Vocal warm-up exercises for showing students how to sing through the break. These FREE singing warm-ups may be primarily an exercise in AWARENESS at first!
Beginning singing students tend to sing with strength (even if softly and shyly) in the higher part of their voices. Vocal teachers usually call this upper region the "head register" or "head voice."
But as voices drop down below F or E above Middle C, the volume of kids' voices thin out and become breathy, or "covered"-sounding.
Or they may be used to singing just the opposite way -- strong and loud down low, like a country singer! But as they approach B or C above Middle C, oh no! Their voice may acquire a strained, pushing, pump-up-the-volume sound. or they may go into a strangled squeak, convinced they cannot reach beyond their comfort zone.
Your job is to convince them that their vocal range is both higher and lower than they imagine. Little by little their vocal warm-up exercises should stretch their range at both ends.
But what about that awkward spot right in the middle? That's the spot where their vocal folds seem to encounter a little bump, almost like a hiccup, and beyond which the quality of the voice changes.
These vocal warm-up exercises will help your singing students identify the places where they pass through a "break." (Depending on whether they're singing from the bottom up, or from the top down, they may feel a break at a different note.) As they practice moving through the break and begin to "feel" it coming, you can help.
For example, tell them to sing with the right amount of air -- not pushing too hard right on a transition note. ("Push" is probably one of those words that don't belong in a voice teacher's vocabulary! "Lighten up", "steady air flow", or "control the breath" might be better phrases than "don't push!") Also, talk about placing the tone "forward" instead of "down."
"Hoo - oh - oo" is a great singing warm-up that I picked up years ago from a friend who was assistant director for the Seattle Boys Choir and Seattle Girls Choir. She said this was a frequent vocal warm-up exercise to get boys' voices bridging an octave. I have found it just as useful with girls, and with adults. The "Hoo" is high and open, the "oh" is big and low. Dropping a whole octave really gives you the feeling of the different voice registers.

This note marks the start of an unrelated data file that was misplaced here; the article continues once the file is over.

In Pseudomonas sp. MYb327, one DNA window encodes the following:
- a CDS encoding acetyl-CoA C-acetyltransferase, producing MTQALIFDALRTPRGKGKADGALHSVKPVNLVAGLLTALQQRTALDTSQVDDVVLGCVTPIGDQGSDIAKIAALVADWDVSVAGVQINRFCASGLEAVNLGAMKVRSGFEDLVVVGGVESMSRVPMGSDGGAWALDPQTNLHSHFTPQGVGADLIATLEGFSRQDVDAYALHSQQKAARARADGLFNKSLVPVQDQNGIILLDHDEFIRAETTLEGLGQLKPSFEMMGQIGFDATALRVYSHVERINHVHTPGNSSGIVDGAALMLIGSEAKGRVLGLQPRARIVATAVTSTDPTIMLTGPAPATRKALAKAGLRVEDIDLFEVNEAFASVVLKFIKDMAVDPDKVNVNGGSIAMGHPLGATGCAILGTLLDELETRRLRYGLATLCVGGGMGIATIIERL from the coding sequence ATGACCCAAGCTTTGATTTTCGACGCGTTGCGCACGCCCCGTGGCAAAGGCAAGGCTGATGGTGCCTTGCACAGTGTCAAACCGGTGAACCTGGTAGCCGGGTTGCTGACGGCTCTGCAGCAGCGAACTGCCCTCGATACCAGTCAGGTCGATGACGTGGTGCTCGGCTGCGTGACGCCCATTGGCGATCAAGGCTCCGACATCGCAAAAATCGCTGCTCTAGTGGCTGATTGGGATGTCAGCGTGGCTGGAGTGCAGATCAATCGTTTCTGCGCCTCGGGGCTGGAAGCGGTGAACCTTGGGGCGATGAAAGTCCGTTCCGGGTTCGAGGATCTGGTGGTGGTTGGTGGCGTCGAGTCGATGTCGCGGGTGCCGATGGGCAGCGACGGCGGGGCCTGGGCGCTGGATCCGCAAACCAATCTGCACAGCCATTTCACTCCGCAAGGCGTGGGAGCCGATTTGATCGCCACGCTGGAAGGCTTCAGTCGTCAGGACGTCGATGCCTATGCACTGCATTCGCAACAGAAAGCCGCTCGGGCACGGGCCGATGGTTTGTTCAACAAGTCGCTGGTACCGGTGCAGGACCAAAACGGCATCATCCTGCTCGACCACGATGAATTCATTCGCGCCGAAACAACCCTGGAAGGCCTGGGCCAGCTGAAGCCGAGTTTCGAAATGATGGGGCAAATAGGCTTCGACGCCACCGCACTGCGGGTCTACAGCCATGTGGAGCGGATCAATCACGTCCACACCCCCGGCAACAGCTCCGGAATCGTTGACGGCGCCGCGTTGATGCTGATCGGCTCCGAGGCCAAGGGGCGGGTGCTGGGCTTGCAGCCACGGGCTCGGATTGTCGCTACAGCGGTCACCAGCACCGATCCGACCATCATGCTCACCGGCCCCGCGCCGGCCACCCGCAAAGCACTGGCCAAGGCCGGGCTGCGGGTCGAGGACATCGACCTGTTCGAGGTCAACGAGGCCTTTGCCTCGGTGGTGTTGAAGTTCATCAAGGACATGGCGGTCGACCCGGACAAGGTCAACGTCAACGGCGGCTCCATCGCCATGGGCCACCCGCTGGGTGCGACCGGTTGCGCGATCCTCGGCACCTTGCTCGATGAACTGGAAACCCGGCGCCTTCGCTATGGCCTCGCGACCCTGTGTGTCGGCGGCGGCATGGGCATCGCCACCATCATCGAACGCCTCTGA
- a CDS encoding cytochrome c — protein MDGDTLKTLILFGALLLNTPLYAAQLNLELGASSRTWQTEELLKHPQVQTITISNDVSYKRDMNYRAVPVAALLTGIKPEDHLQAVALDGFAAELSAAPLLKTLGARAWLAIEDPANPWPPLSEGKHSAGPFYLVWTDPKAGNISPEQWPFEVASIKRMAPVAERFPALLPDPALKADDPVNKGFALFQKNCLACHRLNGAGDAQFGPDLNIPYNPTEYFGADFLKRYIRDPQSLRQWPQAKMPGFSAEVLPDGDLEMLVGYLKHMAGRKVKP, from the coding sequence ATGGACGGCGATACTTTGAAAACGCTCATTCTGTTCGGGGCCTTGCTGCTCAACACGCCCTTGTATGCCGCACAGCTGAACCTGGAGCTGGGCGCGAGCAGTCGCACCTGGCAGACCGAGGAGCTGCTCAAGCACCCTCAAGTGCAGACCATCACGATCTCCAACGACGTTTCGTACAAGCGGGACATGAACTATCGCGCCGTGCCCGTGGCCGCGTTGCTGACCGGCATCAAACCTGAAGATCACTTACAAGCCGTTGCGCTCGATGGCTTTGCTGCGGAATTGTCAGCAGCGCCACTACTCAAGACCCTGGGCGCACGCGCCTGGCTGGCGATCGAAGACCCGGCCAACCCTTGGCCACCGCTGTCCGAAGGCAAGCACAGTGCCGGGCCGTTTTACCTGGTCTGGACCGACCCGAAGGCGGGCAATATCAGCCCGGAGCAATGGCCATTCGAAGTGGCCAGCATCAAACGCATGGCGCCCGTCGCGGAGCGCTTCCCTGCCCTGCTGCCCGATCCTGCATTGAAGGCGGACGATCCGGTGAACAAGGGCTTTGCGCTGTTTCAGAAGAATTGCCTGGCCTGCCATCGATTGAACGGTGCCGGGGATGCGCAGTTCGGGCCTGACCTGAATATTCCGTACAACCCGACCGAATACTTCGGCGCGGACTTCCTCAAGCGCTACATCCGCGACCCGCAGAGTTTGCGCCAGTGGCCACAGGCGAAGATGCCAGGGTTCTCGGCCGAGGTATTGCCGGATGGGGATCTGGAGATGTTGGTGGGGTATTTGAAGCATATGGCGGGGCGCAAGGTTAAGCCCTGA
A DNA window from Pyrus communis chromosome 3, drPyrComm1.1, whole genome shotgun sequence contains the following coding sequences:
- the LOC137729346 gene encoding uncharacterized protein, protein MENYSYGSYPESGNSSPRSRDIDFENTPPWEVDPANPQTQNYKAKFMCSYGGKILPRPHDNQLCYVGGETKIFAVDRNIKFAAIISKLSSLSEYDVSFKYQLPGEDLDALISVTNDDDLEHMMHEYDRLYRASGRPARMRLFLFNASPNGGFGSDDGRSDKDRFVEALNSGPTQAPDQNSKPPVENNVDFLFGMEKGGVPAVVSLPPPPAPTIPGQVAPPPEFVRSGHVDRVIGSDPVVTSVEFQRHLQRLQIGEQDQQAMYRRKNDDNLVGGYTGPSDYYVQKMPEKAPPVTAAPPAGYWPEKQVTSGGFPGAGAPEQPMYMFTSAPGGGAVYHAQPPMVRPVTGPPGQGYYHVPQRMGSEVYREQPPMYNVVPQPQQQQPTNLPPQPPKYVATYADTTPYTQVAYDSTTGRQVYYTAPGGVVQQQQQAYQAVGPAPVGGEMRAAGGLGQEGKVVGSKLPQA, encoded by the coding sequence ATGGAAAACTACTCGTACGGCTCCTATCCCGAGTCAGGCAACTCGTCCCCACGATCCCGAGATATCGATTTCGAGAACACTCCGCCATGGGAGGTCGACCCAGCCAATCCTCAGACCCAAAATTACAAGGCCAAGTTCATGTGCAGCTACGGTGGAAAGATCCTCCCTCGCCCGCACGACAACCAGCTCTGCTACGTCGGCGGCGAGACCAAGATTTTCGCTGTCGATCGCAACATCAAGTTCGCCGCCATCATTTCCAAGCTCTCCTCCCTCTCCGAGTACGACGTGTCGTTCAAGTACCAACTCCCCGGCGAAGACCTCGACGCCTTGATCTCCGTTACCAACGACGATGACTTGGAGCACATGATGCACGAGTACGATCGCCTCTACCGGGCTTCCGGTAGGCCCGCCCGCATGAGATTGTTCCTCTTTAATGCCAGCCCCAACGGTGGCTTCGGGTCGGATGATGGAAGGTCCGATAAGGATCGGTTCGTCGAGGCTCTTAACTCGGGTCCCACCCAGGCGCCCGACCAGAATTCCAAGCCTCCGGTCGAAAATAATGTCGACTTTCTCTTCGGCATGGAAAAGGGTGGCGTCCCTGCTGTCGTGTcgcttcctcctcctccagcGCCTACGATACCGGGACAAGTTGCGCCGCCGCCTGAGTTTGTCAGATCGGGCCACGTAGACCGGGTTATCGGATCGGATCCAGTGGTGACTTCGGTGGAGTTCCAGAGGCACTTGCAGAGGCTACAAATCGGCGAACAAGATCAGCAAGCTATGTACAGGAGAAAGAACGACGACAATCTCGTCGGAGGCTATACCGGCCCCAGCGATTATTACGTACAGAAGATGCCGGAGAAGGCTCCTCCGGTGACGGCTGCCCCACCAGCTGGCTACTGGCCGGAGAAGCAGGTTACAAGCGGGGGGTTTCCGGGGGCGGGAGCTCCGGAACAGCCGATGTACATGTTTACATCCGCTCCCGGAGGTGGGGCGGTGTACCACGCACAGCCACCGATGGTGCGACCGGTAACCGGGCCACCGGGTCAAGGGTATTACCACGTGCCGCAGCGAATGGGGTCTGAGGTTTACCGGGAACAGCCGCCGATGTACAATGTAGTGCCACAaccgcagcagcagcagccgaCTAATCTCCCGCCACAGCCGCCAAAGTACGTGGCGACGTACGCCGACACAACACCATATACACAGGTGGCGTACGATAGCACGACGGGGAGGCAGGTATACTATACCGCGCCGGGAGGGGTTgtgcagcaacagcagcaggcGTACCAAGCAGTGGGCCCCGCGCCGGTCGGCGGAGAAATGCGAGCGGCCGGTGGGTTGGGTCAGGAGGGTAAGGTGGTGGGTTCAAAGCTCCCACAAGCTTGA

The "Hel-LO" vocal warm-up exercise is one I devised myself (as far as I can remember). I use it when singers have a melody which drops down to Middle C or below for a few notes, causing their voice to thin out and disappear. Young singers who don't understand how to transition into another register believe they must continue with the head voice on down the scale, where they seem unable to sing with any volume.
First I speak the word "Hel-LO" to them a couple of times, and ask them to say it with me, emphasizing the "LO" part of the word. We say it together, making "LO" loud and forward in the mask, not deep in the throat.
Then we turn the talking into singing... I turn spoken "LO" into a sustained tone, and now I'm singing it, easy and forward and with a bit of volume, but not pushing. The "LO" sounds and feels different than the higher note, "Hel-". For now, it's okay that it is VERY different. Gradually they will learn how to blend the different registers so that high and low notes alike sound as if the same person is singing them! Try it -- with this vocal warm-up exercise, every student I've ever had has been able to sing the low note with better volume.
As we continue to use the "Hel-LO" over multiple lessons, the singing muscles memorize the feeling of the drop into chest voice, and it becomes easier to switch to it from head voice, and to blend the two.
The third vocal exercise is pretty new in my studio, but I like it so much I've been using it a lot. Kids really get "in touch" with the movement of their larynx as it travels up and down throughout this vocal warm-up.
I tell students, "Find your larynx -- voice box -- Adam's apple." (It has all of those names in English, and probably a few more.) "Now put your fingers gently on it," (horizontally -- I demonstrate with two of my fingers laid across my larynx) "and feel what happens as you sing this pattern." Then we sing exercise #3. They are made very aware of how their larynx, with the vocal folds inside of it, shifts from high to low.
The first few measures of notes are sung detached, giving the vocal folds space and time to adjust and reposition. They will probably easily be able to feel and hear when they pass through vocal register changes. (There may be more than one!) The goal is to maintain volume and clarity down to the bottom of the scale.
Then the descending scale pattern is repeated, but legato (smooth) instead of detached. Much harder to do! And the object is to pass through the break(s) without an obvious "flip" sound or change in sound quality. Well, this probably will not happen right away. Lots of practice is needed to sense or feel how to sing through a descending scale.
The last exercise is just #3 reversed.
It is interesting to CLIMB the scale instead of descend it, and see that the voice wants to continue singing in the same register in which it begins. Using this understanding, a singer learns that they can work with the notes in the middle break area, subtly carrying the chest voice higher or the head voice a bit lower to make a section of a melody easier to sing.
I hope you find my free vocal exercise sheet helpful!
I'd love to know about your favorite warm-ups, perhaps passed on to you by a dear teacher, or one you have made up yourself and come to rely upon. Tell us how you use it!
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